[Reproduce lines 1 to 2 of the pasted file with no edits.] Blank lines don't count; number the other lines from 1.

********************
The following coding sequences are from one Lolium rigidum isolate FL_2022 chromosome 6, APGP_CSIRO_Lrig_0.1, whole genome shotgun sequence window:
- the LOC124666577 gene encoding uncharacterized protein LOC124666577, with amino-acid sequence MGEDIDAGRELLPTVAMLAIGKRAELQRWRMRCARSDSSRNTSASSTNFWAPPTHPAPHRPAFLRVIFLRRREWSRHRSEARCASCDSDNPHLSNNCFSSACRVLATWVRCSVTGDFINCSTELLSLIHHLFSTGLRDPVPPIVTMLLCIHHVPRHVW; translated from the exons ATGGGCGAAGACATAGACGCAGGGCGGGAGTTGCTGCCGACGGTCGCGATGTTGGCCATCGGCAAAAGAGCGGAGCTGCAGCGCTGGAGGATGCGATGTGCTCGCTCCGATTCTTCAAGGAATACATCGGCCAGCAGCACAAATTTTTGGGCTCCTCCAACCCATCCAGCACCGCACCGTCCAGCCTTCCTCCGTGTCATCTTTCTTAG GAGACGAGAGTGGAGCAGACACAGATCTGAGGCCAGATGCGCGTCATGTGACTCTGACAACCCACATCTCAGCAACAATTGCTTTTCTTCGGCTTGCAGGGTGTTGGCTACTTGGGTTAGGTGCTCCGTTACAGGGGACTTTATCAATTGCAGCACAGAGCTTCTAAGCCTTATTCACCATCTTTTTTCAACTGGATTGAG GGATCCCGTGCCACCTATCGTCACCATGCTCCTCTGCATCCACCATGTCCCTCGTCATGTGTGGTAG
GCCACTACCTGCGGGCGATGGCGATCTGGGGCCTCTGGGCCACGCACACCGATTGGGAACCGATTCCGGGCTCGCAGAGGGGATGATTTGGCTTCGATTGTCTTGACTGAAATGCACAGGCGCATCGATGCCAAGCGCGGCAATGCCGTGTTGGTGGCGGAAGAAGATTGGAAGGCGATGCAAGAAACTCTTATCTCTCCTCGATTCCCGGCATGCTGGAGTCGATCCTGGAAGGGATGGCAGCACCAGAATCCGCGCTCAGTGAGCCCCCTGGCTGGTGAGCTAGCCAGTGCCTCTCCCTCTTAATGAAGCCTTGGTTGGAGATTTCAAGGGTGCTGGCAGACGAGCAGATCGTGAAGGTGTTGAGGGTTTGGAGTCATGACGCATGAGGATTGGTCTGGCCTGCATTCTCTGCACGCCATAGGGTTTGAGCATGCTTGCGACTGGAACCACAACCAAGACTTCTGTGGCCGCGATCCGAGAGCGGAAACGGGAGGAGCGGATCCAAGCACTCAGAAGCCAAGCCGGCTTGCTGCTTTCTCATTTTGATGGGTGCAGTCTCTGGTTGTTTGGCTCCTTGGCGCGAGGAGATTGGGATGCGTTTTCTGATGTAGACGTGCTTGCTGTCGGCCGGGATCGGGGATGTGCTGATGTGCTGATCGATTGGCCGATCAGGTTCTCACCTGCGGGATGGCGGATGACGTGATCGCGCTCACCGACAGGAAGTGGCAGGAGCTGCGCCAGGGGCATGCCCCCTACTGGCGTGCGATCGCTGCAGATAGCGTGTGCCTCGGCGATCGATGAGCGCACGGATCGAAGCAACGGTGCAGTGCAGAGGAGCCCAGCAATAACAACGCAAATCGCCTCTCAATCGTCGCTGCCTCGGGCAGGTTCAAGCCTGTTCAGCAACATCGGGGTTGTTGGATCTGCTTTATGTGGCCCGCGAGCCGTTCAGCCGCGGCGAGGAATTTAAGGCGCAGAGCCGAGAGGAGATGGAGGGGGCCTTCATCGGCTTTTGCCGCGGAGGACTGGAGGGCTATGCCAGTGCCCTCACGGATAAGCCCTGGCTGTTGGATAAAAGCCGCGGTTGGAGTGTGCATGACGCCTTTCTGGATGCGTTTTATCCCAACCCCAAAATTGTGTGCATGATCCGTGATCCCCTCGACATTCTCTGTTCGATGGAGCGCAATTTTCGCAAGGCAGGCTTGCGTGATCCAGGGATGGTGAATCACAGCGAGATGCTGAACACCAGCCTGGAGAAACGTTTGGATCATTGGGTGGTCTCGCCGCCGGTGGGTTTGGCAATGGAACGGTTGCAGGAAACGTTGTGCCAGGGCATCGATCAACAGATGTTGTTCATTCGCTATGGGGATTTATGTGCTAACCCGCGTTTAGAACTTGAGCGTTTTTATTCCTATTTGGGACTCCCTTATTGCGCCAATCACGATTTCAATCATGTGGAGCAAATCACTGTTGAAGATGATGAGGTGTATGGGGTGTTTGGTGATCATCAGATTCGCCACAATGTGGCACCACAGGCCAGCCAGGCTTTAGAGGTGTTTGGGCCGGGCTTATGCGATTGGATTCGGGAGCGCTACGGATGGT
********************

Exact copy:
The following coding sequences are from one Lolium rigidum isolate FL_2022 chromosome 6, APGP_CSIRO_Lrig_0.1, whole genome shotgun sequence window:
- the LOC124666577 gene encoding uncharacterized protein LOC124666577, with amino-acid sequence MGEDIDAGRELLPTVAMLAIGKRAELQRWRMRCARSDSSRNTSASSTNFWAPPTHPAPHRPAFLRVIFLRRREWSRHRSEARCASCDSDNPHLSNNCFSSACRVLATWVRCSVTGDFINCSTELLSLIHHLFSTGLRDPVPPIVTMLLCIHHVPRHVW; translated from the exons ATGGGCGAAGACATAGACGCAGGGCGGGAGTTGCTGCCGACGGTCGCGATGTTGGCCATCGGCAAAAGAGCGGAGCTGCAGCGCTGGAGGATGCGATGTGCTCGCTCCGATTCTTCAAGGAATACATCGGCCAGCAGCACAAATTTTTGGGCTCCTCCAACCCATCCAGCACCGCACCGTCCAGCCTTCCTCCGTGTCATCTTTCTTAG GAGACGAGAGTGGAGCAGACACAGATCTGAGGCCAGATGCGCGTCATGTGACTCTGACAACCCACATCTCAGCAACAATTGCTTTTCTTCGGCTTGCAGGGTGTTGGCTACTTGGGTTAGGTGCTCCGTTACAGGGGACTTTATCAATTGCAGCACAGAGCTTCTAAGCCTTATTCACCATCTTTTTTCAACTGGATTGAG GGATCCCGTGCCACCTATCGTCACCATGCTCCTCTGCATCCACCATGTCCCTCGTCATGTGTGGTAG